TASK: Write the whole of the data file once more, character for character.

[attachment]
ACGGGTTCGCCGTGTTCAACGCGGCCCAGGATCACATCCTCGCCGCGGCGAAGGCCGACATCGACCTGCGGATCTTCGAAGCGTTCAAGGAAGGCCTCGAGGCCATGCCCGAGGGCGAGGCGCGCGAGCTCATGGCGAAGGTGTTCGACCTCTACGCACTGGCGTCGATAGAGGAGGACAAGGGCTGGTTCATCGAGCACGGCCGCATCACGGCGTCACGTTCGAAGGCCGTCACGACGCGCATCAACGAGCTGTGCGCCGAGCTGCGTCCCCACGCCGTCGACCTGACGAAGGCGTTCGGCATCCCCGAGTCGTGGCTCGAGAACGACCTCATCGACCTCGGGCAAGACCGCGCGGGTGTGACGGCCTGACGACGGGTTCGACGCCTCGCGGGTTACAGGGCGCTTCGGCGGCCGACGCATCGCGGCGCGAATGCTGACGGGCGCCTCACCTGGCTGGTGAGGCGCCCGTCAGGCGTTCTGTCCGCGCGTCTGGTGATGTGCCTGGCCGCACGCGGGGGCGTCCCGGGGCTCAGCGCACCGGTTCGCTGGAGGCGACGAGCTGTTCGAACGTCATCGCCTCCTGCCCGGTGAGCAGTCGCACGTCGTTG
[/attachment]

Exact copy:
ACGGGTTCGCCGTGTTCAACGCGGCCCAGGATCACATCCTCGCCGCGGCGAAGGCCGACATCGACCTGCGGATCTTCGAAGCGTTCAAGGAAGGCCTCGAGGCCATGCCCGAGGGCGAGGCGCGCGAGCTCATGGCGAAGGTGTTCGACCTCTACGCACTGGCGTCGATAGAGGAGGACAAGGGCTGGTTCATCGAGCACGGCCGCATCACGGCGTCACGTTCGAAGGCCGTCACGACGCGCATCAACGAGCTGTGCGCCGAGCTGCGTCCCCACGCCGTCGACCTGACGAAGGCGTTCGGCATCCCCGAGTCGTGGCTCGAGAACGACCTCATCGACCTCGGGCAAGACCGCGCGGGTGTGACGGCCTGACGACGGGTTCGACGCCTCGCGGGTTACAGGGCGCTTCGGCGGCCGACGCATCGCGGCGCGAATGCTGACGGGCGCCTCACCTGGCTGGTGAGGCGCCCGTCAGGCGTTCTGTCCGCGCGTCTGGTGATGTGCCTGGCCGCACGCGGGGGCGTCCCGGGGCTCAGCGCACCGGTTCGCTGGAGGCGACGAGCTGTTCGAACGTCATCGCCTCCTGCCCGGTGAGCAGTCGCACGTCGTTG